When Trisha Garcia received notice of an emergency custody motion from her ex-husband on March 26 she was not surprised. Since 2011 when the couple separated, Garcia had been involved in continuing litigation over their three children. In 2017, Matthew A Meury, a US Lieutenant Navy commander, gained full custody of the pair’s children. “He spent years trying to prove I’m an unfit mother,” Garcia said.
But this time, it was different – Meury filed an ex-parte motion (for only one party) stating his 15-year-old son and 13-year old daughters should stop visitation with their mother due to the COVID-19 crisis sweeping the United States. Garcia, 44, a registered nurse, in the post-anaesthesia care unit in a Washington hospital was deemed a safety risk to her children. “I’ve been a critical care nurse for 23 years and I have no drug, alcohol or mental health issues,” Garcia said. “But he has time, money and power.”
In the motion, Meury stated that due to his position in the Navy, he “personally reviewed information that many others do not have” and it was imperative his ex-wife stop visitation.
Since the motion was ex-parte, Garcia was able to present her case by phone. She said she informed the judge she does not see COVID-19 patients and has all the proper protective gear. Washington state Pierce County Commissioner Barbara McInvaille agreed with Meury’s motion and denied Garcia access to her children until the COVID-19 crisis had passed.
“What does that say for all healthcare workers right now – should all essential workers lose visitation with their children?” Garcia asked.
“For my ex, this isn’t about coronavirus, it’s about control. My children are devastated. My daughters cried for hours, they need their mother right now,” Garcia told Al Jazeera.
Through his lawyer, Meury refuted Garcia’s charges saying she does not tell the truth, struggles with mental health issues, and he lives in an area where there is a very low rate of virus infection. His lawyer also said Garcia wants to paint herself as a victim of her job, but that is simply not accurate.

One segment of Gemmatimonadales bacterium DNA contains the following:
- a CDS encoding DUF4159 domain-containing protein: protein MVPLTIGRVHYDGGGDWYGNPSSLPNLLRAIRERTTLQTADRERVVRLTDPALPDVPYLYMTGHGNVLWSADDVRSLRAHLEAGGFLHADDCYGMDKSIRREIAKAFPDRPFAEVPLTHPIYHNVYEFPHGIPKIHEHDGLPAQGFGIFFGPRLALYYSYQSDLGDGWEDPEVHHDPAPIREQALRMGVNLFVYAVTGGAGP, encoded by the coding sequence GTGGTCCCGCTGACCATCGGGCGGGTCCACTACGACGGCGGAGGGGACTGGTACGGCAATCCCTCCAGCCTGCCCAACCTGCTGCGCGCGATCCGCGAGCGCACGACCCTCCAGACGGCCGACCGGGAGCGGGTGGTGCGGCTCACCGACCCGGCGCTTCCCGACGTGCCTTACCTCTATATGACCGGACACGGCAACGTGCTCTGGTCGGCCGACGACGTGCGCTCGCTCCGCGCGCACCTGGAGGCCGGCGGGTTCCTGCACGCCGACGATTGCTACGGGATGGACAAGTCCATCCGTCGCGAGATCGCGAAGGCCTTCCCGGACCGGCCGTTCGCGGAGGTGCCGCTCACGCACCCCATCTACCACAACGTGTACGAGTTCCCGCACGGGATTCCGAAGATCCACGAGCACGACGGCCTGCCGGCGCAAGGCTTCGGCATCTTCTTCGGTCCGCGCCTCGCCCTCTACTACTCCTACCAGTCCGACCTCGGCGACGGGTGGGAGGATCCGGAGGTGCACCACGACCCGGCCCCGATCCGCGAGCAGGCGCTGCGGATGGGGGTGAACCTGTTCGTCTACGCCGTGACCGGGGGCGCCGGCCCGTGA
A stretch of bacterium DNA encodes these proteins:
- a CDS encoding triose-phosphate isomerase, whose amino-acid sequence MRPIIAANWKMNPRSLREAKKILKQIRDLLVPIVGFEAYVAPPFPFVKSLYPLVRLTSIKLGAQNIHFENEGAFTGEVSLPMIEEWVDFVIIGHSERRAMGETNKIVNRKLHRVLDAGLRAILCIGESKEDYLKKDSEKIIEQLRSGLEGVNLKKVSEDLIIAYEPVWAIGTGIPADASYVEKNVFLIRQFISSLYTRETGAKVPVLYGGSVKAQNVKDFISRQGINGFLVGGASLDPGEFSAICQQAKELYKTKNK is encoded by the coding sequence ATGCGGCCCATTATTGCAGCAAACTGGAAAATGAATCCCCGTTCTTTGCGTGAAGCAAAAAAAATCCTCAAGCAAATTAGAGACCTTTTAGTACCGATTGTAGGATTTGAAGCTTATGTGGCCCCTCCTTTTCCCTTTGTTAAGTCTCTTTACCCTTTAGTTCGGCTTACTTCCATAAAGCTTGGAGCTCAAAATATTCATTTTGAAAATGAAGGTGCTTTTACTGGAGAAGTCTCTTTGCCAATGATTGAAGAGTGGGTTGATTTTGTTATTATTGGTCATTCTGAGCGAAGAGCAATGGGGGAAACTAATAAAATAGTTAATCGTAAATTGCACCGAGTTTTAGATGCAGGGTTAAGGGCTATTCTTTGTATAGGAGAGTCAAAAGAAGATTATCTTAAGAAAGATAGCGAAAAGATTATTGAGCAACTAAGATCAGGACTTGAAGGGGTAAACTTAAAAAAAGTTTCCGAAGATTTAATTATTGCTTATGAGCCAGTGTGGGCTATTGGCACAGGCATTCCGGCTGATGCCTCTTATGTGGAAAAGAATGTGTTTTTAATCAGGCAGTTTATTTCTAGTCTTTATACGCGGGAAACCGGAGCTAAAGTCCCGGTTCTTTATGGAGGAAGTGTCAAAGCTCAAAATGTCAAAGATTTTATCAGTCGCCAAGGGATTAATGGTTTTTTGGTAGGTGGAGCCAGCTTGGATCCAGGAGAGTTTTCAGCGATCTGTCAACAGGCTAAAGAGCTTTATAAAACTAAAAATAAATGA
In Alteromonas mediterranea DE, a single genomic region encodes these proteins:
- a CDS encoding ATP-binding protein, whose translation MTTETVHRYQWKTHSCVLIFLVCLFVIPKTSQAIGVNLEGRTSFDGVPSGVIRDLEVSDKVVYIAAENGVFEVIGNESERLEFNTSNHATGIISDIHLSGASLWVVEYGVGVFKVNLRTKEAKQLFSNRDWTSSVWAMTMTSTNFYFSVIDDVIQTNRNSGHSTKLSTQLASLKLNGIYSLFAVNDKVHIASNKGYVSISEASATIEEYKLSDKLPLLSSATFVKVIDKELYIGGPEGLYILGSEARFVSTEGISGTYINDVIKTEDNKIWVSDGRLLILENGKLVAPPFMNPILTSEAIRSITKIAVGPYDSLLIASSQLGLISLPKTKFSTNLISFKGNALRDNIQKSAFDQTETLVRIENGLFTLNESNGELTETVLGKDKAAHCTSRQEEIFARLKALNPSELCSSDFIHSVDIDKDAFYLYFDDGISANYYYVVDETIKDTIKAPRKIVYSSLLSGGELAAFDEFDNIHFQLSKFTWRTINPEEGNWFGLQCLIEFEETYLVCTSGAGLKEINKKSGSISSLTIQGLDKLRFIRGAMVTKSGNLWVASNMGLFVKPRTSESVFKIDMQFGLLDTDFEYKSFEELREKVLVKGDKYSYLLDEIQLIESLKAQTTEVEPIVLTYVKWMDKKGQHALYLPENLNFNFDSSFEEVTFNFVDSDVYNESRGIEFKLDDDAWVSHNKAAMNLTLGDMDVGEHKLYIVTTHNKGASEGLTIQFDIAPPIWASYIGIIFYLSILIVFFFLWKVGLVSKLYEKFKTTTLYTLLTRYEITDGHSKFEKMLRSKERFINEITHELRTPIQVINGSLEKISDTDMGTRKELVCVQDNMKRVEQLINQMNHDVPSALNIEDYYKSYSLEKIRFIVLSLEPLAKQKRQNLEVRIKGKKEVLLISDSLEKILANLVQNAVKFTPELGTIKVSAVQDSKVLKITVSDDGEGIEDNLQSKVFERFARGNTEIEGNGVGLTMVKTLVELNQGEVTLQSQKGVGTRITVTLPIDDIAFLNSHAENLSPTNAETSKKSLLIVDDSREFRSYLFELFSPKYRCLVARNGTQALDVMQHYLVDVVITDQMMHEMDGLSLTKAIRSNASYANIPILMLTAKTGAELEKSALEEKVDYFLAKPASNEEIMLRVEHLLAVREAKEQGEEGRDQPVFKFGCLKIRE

Garcia was among the dozen of COVID-19 emergency custody motions reviewed by Al Jazeera that have been filed since the crisis began. Cases include an New Jersey-based emergency room nurse who did not want to drive her asthmatic children to cross state lines, an Oklahoma-based clinic worker who lost custody of her children during the pandemic, and a Westchester-based mother whose ex-husband banned her from their “conesting” arrangement due to virus fears.
In addition to the emergency filings, Al Jazeera interviewed several parents who were considering disregarding custody plans due to conflicting state shelter-in-place orders. Each of the 50 states has issued different restrictions on social distancing and shelter-in-place orders, leading to mass confusion for parents who share custody in different states. Cases include a Maryland-based mother who is immune-compromised and does not want to send her eight-year-old to Illinois to see his father due to fears he will be exposed and an Iowa-based mom who does not want to expose her child COVID-19 by visiting her father, an essential worker.
“It’s terrible out there,” said advocate Danielle Pollack of Child USA, a Philadelphia-based think-tank focusing on child protection issues. “COVID-19 has descended and courts have given very little guidance. What was troubling in the system beforehand has been exacerbated, parents don’t know what to follow.”